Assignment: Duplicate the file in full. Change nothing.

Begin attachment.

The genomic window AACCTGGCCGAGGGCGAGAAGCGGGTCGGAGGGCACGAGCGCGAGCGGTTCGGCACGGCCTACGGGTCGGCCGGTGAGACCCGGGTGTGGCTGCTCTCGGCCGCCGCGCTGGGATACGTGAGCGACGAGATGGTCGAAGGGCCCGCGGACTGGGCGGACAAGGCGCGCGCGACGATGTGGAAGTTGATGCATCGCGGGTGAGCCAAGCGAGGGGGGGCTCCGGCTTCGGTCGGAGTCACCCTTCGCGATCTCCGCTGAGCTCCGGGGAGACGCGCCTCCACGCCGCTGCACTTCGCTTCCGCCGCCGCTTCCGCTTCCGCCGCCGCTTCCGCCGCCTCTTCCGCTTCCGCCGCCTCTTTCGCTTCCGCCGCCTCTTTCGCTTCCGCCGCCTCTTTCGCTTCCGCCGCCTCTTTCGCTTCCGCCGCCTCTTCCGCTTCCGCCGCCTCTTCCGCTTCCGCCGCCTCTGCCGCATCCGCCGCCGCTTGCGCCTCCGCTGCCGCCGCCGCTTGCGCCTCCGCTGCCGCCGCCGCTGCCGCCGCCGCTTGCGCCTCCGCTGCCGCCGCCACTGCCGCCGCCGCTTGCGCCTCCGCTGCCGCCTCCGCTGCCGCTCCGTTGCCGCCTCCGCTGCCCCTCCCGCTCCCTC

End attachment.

The genomic window AACCTGGCCGAGGGCGAGAAGCGGGTCGGAGGGCACGAGCGCGAGCGGTTCGGCACGGCCTACGGGTCGGCCGGTGAGACCCGGGTGTGGCTGCTCTCGGCCGCCGCGCTGGGATACGTGAGCGACGAGATGGTCGAAGGGCCCGCGGACTGGGCGGACAAGGCGCGCGCGACGATGTGGAAGTTGATGCATCGCGGGTGAGCCAAGCGAGGGGGGGCTCCGGCTTCGGTCGGAGTCACCCTTCGCGATCTCCGCTGAGCTCCGGGGAGACGCGCCTCCACGCCGCTGCACTTCGCTTCCGCCGCCGCTTCCGCTTCCGCCGCCGCTTCCGCCGCCTCTTCCGCTTCCGCCGCCTCTTTCGCTTCCGCCGCCTCTTTCGCTTCCGCCGCCTCTTTCGCTTCCGCCGCCTCTTTCGCTTCCGCCGCCTCTTCCGCTTCCGCCGCCTCTTCCGCTTCCGCCGCCTCTGCCGCATCCGCCGCCGCTTGCGCCTCCGCTGCCGCCGCCGCTTGCGCCTCCGCTGCCGCCGCCGCTGCCGCCGCCGCTTGCGCCTCCGCTGCCGCCGCCACTGCCGCCGCCGCTTGCGCCTCCGCTGCCGCCTCCGCTGCCGCTCCGTTGCCGCCTCCGCTGCCCCTCCCGCTCCCTC